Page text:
However, it has been reported that the postoperative bleeding rate after gastric endoscopic submucosal dissection (ESD) is high in those who continue oral antiplatelet agents or are on anticoagulant agents and alternative therapy with heparin [26]. Therefore, a new bleeding prevention method is necessary after ESD for patients on antithrombotic agents.

There is a possibility that the endoscopic polyglycolic acid (PGA) felt and fibrin glue sealing method, which Takimoto et al. used for the first time to prevent delayed perforation after duodenal ESD [7], could be a new method for the prevention of delayed bleeding. Based on this background, the safety and efficacy of the endoscopic tissue sealing method with PGA felt and fibrin glue for prevention of post-ESD bleeding in patients taking antiplatelet agents or anticoagulation agents and alternative therapy with heparin were evaluated.

2. Methods

This was a retrospective, single-center analysis. This nonrandomized trial was undertaken at the Nagasaki University Hospital, Nagasaki, Japan. The study protocol was approved by the research ethics committee of the Nagasaki University Hospital on July 25, 2013, and was registered in the University Hospital Medical Network Clinical Trial Registry (UMIN-CTR) on June 1, 2014 (UMIN000013990, UMIN000013993).

2.1. Patients

The start time of the study was set during July 2012 when the new Japan Gastroenterological Endoscopy Society guidelines [1] were revised. The first sealing group patient was enrolled after study registration, and all sealing group patients gave their written informed consent for the intervention and for ESD. In the other group, patient consent was waived, given the retrospective nature of this study.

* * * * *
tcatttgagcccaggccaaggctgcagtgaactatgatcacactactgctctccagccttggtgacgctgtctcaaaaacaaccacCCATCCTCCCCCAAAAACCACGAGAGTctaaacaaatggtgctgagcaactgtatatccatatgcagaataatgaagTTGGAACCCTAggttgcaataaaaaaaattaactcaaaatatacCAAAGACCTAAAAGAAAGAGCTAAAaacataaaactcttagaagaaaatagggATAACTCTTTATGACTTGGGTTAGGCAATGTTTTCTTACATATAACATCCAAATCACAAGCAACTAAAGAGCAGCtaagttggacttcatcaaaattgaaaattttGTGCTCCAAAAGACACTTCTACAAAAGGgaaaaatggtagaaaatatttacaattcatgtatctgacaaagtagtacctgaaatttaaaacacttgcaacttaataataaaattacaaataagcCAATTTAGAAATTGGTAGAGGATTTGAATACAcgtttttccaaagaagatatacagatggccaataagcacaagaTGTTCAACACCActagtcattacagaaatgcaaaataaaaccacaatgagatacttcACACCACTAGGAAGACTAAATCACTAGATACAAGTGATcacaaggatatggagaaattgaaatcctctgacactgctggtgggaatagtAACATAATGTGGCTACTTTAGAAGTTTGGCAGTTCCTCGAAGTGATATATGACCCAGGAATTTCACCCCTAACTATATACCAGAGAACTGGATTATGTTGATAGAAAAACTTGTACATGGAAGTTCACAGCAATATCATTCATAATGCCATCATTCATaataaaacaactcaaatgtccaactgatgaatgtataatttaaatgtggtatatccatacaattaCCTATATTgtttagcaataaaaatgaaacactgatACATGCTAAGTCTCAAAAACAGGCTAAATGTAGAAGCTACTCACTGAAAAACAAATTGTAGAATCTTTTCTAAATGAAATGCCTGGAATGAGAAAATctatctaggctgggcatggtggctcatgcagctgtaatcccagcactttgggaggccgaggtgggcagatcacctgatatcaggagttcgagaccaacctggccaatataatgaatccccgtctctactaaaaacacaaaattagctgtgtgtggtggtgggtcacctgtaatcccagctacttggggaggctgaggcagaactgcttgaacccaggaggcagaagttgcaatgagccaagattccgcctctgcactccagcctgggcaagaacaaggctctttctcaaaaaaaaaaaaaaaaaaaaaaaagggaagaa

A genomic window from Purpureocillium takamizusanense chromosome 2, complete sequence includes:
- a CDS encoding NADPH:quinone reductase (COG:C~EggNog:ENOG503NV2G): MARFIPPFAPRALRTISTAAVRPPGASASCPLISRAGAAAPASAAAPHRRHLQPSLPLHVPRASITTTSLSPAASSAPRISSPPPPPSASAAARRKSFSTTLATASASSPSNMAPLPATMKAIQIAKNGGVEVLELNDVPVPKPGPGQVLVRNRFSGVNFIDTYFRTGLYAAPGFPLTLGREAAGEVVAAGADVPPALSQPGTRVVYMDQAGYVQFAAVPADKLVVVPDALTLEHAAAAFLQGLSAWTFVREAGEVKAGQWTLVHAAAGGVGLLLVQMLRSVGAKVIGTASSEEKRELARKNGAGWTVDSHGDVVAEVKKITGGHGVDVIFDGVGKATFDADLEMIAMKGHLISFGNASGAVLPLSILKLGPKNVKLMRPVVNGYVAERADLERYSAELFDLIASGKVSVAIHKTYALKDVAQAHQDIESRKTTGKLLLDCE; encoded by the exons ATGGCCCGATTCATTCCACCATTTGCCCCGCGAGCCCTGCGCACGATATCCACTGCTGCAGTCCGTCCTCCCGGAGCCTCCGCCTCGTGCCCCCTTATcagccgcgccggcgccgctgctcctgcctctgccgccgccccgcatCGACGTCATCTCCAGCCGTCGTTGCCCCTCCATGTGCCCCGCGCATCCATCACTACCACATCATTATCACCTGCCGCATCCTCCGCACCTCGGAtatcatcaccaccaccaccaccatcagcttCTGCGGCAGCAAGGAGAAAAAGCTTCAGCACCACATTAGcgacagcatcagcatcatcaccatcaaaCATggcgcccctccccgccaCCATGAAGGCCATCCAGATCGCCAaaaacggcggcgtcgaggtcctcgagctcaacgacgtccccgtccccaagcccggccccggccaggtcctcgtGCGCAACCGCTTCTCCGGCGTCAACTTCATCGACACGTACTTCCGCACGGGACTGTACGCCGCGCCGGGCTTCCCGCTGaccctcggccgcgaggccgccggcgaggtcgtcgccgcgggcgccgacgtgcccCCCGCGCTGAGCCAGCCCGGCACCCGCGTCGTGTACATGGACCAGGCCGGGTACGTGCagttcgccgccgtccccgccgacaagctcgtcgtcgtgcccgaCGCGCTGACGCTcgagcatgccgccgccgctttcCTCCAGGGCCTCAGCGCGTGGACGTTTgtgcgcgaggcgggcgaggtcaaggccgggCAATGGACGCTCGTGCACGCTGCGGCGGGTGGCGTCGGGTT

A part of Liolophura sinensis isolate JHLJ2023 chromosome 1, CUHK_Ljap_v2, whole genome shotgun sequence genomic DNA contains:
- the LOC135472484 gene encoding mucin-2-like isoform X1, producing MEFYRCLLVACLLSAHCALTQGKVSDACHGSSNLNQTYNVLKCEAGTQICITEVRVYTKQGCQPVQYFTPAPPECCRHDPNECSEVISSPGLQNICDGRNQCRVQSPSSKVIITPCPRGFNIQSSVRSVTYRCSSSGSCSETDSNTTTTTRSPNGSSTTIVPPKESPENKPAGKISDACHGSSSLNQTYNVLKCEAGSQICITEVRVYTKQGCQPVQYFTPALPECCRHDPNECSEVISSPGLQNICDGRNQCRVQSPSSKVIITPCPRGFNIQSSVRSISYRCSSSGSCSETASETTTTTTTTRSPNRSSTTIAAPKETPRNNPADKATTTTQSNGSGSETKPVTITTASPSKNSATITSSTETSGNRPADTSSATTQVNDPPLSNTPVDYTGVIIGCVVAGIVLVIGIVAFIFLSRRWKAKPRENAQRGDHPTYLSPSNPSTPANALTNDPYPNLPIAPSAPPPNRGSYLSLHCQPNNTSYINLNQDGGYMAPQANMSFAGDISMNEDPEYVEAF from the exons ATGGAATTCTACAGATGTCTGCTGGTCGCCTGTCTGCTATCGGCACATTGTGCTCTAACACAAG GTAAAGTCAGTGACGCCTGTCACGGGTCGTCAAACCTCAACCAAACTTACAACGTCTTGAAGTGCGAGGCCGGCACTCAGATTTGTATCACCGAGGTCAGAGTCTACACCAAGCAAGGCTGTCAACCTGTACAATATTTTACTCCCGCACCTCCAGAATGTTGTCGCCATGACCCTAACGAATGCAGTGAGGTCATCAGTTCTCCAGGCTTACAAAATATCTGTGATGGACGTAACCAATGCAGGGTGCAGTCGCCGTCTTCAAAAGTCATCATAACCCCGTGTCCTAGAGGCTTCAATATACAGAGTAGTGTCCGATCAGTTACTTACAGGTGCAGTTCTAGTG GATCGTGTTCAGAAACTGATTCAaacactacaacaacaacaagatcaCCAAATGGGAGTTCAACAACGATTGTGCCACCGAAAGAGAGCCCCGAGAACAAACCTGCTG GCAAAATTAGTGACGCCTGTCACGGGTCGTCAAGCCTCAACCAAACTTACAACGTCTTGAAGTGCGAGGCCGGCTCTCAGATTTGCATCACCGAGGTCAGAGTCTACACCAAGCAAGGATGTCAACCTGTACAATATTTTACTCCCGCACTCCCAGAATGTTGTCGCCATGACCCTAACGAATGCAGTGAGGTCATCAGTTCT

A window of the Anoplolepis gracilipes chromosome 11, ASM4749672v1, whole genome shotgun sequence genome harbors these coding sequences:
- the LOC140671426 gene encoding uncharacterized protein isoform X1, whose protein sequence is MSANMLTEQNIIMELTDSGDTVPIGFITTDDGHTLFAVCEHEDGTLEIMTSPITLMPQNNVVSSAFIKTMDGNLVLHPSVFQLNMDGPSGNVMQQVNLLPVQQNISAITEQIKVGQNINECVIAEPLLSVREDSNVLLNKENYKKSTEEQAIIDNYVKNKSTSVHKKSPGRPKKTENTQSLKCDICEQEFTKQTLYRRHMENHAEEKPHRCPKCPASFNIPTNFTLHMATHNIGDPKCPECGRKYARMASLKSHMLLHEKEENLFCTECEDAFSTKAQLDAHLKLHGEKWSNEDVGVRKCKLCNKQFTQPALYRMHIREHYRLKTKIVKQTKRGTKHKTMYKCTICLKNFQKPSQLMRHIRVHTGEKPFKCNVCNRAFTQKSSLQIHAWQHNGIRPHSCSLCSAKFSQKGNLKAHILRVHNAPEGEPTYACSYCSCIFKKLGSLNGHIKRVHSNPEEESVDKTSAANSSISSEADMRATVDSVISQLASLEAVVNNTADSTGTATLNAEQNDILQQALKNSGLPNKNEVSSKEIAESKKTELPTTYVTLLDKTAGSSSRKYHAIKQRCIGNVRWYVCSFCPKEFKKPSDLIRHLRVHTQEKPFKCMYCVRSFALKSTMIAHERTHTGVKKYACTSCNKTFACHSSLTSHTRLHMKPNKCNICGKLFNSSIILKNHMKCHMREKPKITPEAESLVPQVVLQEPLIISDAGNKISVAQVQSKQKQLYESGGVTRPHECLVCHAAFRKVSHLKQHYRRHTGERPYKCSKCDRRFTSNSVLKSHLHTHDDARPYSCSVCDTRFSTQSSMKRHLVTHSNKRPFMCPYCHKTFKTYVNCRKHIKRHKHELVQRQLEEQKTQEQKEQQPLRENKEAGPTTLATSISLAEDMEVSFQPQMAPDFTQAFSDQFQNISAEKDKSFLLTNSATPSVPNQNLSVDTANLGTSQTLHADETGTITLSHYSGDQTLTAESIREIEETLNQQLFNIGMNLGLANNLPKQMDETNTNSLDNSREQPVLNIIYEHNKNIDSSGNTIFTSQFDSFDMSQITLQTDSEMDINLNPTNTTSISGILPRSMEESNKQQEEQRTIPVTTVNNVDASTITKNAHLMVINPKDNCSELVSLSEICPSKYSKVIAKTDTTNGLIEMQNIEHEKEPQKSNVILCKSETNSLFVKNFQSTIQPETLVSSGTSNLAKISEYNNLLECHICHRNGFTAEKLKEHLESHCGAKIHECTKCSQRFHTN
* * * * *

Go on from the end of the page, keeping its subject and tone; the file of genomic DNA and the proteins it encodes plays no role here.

A total of 934 cases that underwent ESD in our hospital from July 2012 to December 2015 were enrolled in this study. They were classified into the following 4 groups. The sealing group included patients who continued antiplatelet agents or discontinued anticoagulation agents and alternative therapy with heparin and underwent the PGA sheets + fibrin glue sealing method, and the nonsealing group included patients who did not undergo the sealing method. The discontinuation group included patients who discontinued antithrombotic agents and did not undergo the sealing method. Continuation or cessation of antithrombotics was decided according to the new guidelines [1]. This was a nonrandomized study, so, basically, the sealing group was performed for all patients who continued antithrombotic agents after study registration. There were 104 enrolled cases in the sealing group, 70 in the nonsealing group, 36 in the discontinuation group, and 724 in the nonantithrombotic therapy group during this study period.